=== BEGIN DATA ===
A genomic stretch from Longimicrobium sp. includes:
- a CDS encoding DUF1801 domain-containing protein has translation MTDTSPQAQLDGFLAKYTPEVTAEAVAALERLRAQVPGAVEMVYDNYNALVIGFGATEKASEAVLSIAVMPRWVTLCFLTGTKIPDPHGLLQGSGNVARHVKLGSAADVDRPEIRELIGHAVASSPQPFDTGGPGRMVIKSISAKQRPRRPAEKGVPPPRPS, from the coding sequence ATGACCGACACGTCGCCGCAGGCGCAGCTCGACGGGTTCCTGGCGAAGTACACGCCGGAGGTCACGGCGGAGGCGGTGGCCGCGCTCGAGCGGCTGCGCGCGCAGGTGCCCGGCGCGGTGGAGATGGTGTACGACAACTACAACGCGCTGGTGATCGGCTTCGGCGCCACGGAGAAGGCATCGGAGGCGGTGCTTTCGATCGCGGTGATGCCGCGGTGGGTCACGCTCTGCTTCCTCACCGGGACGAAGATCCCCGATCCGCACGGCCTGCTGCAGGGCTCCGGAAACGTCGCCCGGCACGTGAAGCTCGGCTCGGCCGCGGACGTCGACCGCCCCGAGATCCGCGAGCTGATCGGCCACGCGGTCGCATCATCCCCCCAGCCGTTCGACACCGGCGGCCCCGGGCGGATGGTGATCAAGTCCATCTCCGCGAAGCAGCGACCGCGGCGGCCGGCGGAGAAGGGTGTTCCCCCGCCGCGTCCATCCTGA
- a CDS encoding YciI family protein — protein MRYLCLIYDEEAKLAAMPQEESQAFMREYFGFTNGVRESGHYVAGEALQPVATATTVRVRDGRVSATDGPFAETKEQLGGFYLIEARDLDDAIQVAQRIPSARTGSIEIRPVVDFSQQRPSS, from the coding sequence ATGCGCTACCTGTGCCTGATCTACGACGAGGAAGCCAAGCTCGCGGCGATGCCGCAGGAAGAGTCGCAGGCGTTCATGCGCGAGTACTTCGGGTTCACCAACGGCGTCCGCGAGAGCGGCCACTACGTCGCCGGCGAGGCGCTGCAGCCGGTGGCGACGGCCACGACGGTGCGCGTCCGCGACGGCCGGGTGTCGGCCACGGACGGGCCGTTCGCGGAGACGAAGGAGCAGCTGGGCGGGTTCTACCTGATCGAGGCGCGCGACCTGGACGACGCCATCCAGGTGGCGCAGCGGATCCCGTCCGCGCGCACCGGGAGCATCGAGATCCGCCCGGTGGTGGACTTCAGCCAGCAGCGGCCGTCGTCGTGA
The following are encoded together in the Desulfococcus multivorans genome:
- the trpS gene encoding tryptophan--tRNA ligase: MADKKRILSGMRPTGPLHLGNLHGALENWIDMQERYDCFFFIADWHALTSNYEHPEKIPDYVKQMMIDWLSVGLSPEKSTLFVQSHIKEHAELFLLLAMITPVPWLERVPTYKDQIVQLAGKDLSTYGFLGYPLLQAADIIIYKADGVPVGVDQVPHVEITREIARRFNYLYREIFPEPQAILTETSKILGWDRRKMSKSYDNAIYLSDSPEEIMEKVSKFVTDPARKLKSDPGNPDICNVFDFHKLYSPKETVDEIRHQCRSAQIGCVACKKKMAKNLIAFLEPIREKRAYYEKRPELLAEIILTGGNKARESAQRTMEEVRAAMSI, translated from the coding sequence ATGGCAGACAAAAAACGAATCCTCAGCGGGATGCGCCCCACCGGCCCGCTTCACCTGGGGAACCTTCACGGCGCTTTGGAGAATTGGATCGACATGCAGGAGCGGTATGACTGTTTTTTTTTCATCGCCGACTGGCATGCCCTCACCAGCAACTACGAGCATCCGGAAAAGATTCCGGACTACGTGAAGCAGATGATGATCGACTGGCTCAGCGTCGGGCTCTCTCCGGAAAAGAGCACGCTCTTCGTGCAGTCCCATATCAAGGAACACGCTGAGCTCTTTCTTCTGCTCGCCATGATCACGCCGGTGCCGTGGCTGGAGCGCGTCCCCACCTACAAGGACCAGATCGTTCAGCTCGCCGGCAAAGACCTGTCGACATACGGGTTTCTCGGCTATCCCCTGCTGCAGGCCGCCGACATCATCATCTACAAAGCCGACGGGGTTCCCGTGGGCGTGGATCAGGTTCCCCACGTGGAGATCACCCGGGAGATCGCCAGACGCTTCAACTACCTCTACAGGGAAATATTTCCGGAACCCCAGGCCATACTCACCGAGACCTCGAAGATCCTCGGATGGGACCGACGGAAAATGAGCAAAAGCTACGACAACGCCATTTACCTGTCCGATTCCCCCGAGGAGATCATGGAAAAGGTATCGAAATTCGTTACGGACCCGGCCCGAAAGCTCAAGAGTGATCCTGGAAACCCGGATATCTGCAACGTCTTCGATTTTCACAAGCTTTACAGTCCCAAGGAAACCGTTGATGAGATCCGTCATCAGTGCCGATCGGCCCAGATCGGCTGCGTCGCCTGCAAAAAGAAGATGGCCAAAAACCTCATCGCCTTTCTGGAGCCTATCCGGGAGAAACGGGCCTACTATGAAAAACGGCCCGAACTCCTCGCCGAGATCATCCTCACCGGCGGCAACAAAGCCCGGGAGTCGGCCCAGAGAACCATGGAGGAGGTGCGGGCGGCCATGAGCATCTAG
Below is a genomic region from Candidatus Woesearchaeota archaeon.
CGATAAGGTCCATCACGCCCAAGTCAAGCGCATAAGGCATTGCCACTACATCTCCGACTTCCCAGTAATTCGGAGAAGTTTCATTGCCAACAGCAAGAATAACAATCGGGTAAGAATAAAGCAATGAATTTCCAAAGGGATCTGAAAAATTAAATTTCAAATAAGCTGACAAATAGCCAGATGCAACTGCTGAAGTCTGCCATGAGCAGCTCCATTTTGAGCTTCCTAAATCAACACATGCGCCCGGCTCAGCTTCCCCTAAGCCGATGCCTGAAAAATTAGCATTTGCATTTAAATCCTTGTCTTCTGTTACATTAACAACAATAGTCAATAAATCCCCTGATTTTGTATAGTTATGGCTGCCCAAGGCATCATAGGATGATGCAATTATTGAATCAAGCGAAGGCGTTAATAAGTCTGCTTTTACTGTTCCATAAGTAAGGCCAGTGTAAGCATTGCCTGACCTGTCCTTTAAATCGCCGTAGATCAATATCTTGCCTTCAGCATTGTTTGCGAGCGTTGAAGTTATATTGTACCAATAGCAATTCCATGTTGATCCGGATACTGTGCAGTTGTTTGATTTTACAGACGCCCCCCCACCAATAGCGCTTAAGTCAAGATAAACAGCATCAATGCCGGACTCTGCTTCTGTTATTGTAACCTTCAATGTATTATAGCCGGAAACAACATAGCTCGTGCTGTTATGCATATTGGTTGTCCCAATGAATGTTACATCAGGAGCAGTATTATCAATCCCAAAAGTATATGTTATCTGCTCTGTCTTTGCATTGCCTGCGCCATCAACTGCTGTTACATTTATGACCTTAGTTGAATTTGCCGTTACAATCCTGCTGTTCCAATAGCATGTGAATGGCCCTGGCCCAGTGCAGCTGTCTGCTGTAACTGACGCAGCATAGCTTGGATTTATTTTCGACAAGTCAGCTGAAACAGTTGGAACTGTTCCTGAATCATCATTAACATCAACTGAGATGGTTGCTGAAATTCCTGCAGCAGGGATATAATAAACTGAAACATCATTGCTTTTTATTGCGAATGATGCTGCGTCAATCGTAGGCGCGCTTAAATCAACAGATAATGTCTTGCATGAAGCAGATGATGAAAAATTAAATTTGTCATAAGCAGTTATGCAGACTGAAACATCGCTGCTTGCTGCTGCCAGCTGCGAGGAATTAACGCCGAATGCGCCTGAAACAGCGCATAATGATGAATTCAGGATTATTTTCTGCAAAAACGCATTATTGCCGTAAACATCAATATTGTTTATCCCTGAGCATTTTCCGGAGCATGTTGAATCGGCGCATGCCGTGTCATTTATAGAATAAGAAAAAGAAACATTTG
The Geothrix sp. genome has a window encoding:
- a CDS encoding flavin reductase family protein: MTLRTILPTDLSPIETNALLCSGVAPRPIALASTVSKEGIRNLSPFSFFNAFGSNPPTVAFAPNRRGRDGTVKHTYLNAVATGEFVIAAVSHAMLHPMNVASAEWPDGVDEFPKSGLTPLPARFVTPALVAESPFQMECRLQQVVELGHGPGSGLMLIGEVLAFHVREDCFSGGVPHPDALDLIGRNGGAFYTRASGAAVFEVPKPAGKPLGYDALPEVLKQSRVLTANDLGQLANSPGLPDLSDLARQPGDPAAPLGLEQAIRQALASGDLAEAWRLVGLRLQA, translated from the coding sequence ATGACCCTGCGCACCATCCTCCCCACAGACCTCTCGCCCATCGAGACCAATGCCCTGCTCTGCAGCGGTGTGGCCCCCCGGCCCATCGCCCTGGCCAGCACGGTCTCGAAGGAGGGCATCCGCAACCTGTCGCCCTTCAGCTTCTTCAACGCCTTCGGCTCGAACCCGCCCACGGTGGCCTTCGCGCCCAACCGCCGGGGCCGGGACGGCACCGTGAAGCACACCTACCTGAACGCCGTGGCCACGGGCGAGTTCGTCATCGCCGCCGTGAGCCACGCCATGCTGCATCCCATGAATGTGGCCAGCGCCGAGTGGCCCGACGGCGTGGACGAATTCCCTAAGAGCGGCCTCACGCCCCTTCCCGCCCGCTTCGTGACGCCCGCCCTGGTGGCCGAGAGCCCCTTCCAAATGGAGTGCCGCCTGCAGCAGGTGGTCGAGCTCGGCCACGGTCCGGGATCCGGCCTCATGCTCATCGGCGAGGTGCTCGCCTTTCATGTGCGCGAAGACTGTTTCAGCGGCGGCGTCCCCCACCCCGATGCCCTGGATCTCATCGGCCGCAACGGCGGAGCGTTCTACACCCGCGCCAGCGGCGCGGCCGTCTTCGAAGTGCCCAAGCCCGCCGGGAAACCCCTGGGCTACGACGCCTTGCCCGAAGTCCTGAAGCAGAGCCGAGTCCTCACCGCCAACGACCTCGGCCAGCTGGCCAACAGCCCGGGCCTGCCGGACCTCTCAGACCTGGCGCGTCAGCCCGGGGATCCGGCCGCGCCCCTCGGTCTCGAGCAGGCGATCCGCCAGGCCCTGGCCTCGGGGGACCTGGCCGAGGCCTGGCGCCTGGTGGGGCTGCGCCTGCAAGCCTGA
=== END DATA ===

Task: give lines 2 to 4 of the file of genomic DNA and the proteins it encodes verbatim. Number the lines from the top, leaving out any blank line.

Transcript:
- a CDS encoding DUF1801 domain-containing protein has translation MTDTSPQAQLDGFLAKYTPEVTAEAVAALERLRAQVPGAVEMVYDNYNALVIGFGATEKASEAVLSIAVMPRWVTLCFLTGTKIPDPHGLLQGSGNVARHVKLGSAADVDRPEIRELIGHAVASSPQPFDTGGPGRMVIKSISAKQRPRRPAEKGVPPPRPS, from the coding sequence ATGACCGACACGTCGCCGCAGGCGCAGCTCGACGGGTTCCTGGCGAAGTACACGCCGGAGGTCACGGCGGAGGCGGTGGCCGCGCTCGAGCGGCTGCGCGCGCAGGTGCCCGGCGCGGTGGAGATGGTGTACGACAACTACAACGCGCTGGTGATCGGCTTCGGCGCCACGGAGAAGGCATCGGAGGCGGTGCTTTCGATCGCGGTGATGCCGCGGTGGGTCACGCTCTGCTTCCTCACCGGGACGAAGATCCCCGATCCGCACGGCCTGCTGCAGGGCTCCGGAAACGTCGCCCGGCACGTGAAGCTCGGCTCGGCCGCGGACGTCGACCGCCCCGAGATCCGCGAGCTGATCGGCCACGCGGTCGCATCATCCCCCCAGCCGTTCGACACCGGCGGCCCCGGGCGGATGGTGATCAAGTCCATCTCCGCGAAGCAGCGACCGCGGCGGCCGGCGGAGAAGGGTGTTCCCCCGCCGCGTCCATCCTGA
- a CDS encoding YciI family protein — protein MRYLCLIYDEEAKLAAMPQEESQAFMREYFGFTNGVRESGHYVAGEALQPVATATTVRVRDGRVSATDGPFAETKEQLGGFYLIEARDLDDAIQVAQRIPSARTGSIEIRPVVDFSQQRPSS, from the coding sequence ATGCGCTACCTGTGCCTGATCTACGACGAGGAAGCCAAGCTCGCGGCGATGCCGCAGGAAGAGTCGCAGGCGTTCATGCGCGAGTACTTCGGGTTCACCAACGGCGTCCGCGAGAGCGGCCACTACGTCGCCGGCGAGGCGCTGCAGCCGGTGGCGACGGCCACGACGGTGCGCGTCCGCGACGGCCGGGTGTCGGCCACGGACGGGCCGTTCGCGGAGACGAAGGAGCAGCTGGGCGGGTTCTACCTGATCGAGGCGCGCGACCTGGACGACGCCATCCAGGTGGCGCAGCGGATCCCGTCCGCGCGCACCGGGAGCATCGAGATCCGCCCGGTGGTGGACTTCAGCCAGCAGCGGCCGTCGTCGTGA
The following are encoded together in the Desulfococcus multivorans genome: